screenplay by Joan Ackerman, based on her play
directed by Campbell Scott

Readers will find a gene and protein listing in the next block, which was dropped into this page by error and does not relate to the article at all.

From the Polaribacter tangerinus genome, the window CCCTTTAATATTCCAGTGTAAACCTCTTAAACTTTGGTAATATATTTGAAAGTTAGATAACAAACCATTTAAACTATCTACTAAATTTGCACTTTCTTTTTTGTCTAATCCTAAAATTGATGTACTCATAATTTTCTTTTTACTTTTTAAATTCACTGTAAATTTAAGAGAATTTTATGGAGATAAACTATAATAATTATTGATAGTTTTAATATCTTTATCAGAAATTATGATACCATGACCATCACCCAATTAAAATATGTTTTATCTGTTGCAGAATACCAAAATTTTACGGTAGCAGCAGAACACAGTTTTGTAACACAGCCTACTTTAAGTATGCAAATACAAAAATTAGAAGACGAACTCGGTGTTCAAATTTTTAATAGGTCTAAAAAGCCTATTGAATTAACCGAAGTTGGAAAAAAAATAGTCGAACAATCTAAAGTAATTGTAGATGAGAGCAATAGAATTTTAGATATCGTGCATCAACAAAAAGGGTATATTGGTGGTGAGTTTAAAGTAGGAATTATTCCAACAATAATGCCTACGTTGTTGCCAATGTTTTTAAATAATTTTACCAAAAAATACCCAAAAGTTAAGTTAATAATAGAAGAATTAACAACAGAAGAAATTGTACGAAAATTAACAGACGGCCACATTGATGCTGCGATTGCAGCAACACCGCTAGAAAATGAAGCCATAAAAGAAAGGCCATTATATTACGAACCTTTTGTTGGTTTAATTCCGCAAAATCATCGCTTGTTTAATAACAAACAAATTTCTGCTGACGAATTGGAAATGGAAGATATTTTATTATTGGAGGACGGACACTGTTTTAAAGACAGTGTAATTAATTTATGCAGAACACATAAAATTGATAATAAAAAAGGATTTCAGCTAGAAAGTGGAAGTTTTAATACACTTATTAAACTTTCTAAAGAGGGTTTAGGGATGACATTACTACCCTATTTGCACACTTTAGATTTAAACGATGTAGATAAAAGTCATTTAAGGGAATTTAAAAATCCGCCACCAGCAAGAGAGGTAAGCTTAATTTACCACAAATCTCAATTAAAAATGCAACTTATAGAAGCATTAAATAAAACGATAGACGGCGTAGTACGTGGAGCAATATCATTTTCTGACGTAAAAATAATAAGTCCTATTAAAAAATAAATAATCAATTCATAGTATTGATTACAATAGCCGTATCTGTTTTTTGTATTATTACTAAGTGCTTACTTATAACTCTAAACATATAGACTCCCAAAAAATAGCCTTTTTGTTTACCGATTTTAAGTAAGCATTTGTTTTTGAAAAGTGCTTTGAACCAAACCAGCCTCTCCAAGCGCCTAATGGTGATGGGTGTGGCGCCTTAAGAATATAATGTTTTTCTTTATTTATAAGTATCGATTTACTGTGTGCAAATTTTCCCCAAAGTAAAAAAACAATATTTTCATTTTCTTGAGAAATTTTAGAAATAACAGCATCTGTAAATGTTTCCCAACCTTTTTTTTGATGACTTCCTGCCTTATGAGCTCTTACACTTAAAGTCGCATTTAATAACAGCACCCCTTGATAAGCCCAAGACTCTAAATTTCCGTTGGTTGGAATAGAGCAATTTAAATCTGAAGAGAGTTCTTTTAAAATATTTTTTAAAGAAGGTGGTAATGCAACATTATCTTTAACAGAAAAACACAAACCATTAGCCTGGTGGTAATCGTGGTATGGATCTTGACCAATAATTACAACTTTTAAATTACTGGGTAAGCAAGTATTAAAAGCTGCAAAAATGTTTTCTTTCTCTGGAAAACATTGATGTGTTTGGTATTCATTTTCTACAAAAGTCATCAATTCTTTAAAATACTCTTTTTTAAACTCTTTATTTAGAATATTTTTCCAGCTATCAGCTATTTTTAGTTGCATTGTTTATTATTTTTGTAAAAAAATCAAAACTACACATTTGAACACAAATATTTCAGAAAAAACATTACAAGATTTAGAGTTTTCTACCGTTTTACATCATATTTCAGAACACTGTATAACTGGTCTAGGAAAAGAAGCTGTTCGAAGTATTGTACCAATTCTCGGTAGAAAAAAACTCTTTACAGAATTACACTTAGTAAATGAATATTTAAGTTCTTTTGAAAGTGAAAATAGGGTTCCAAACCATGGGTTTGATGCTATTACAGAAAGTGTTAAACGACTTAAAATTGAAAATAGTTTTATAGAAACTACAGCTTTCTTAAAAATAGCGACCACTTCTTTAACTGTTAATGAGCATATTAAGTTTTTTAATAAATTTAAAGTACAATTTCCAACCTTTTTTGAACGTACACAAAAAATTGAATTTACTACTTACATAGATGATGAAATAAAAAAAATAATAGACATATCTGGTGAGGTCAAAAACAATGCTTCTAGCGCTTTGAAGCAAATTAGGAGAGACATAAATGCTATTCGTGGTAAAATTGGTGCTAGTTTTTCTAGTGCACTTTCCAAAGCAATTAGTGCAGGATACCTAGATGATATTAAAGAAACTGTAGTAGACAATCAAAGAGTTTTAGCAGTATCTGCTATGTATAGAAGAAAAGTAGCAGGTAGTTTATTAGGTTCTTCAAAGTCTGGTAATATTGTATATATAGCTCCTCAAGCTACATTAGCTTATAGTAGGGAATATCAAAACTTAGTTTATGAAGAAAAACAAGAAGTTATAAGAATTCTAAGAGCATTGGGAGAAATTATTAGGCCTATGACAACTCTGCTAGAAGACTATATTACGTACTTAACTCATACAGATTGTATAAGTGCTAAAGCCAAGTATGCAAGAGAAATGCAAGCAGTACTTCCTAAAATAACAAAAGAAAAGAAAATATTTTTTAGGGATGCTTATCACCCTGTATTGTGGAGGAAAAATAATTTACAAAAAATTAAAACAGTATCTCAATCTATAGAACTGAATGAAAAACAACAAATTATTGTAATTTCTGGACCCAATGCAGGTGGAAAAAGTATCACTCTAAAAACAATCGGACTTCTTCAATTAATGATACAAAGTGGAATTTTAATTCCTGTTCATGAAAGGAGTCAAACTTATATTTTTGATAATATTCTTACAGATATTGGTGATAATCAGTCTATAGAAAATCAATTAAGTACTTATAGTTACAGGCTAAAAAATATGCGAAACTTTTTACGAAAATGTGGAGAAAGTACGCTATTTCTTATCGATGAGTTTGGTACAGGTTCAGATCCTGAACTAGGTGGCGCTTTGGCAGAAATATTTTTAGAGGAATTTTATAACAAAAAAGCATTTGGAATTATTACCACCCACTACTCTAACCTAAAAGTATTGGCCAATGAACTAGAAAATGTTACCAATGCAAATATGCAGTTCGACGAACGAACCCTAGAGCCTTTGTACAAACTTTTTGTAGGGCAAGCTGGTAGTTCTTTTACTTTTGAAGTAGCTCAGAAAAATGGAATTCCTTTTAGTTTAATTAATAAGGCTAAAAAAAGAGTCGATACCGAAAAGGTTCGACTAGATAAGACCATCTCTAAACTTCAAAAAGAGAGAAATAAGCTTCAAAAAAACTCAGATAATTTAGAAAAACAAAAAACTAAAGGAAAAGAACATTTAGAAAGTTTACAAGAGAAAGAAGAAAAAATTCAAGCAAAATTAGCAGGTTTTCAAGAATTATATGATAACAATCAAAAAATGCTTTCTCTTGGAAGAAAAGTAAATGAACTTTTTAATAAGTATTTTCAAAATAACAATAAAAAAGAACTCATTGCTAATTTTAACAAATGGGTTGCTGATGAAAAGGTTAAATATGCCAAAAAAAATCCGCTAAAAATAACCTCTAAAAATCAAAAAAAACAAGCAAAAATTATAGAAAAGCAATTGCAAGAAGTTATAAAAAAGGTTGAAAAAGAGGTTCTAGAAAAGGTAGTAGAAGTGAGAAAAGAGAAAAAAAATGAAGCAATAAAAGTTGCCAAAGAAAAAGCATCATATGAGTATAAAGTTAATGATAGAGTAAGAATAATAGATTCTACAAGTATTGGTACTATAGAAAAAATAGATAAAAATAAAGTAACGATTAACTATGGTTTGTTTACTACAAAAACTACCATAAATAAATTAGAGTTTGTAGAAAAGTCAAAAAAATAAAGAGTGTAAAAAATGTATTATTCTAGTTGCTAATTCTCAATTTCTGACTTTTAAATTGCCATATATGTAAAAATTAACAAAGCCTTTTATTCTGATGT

by Walter Chaw Campbell Scott's Off the Map reminds me of some dimly-remembered authors I used to read when I was younger: Harper Lee, maybe Tony Hillerman in a contemplative mood--alien cultures and modes of thought set to soothing rhythms against a saguaro sunset. More to the point, the film resembles the book its characters read to each other by lamplight: Richard Henry Dana, Jr.'s wonderful Two Years Before the Mast, which I first read when a beloved professor recommended it as a corollary to Melville's Moby Dick and a primer for Patrick O'Brian (due to receive his own adaptation with this holiday's Master and Commander). Off the Map is a look at the nautical life and the contemplative philosophy that evolves from it, the ocean tied to the desert in a word and watercolour by William Gibbs (Jim True-Frost) and cemented in the gift of a boat from young daughter Bo (Valentina de Angelis) to depressed father Charley (Sam Elliott). The picture is a wonderfully off-kilter character drama and the kind of movie directed by a man with the sensitivity to cut on a swallow; even if it never quite escapes its theatrical roots, the picture has the poetry to score a love scene with a house settling in a desert breeze, understands the power of uncommented-upon sunsets, and mentions a dead goat named "Harry Dean Stanton." It's about art as a conduit to the sublime, pure and prevailing, created of a moment but eternally relevant, and so Off the Map is also about the creative process--the rationale for making a film that is personal and passionate. Understated, intimate, Off the Map feels a little like the art of Egon Schiele (and so reflected in Gibbs's paintings): melancholy, lost, but looking. Originally published: October 16, 2003.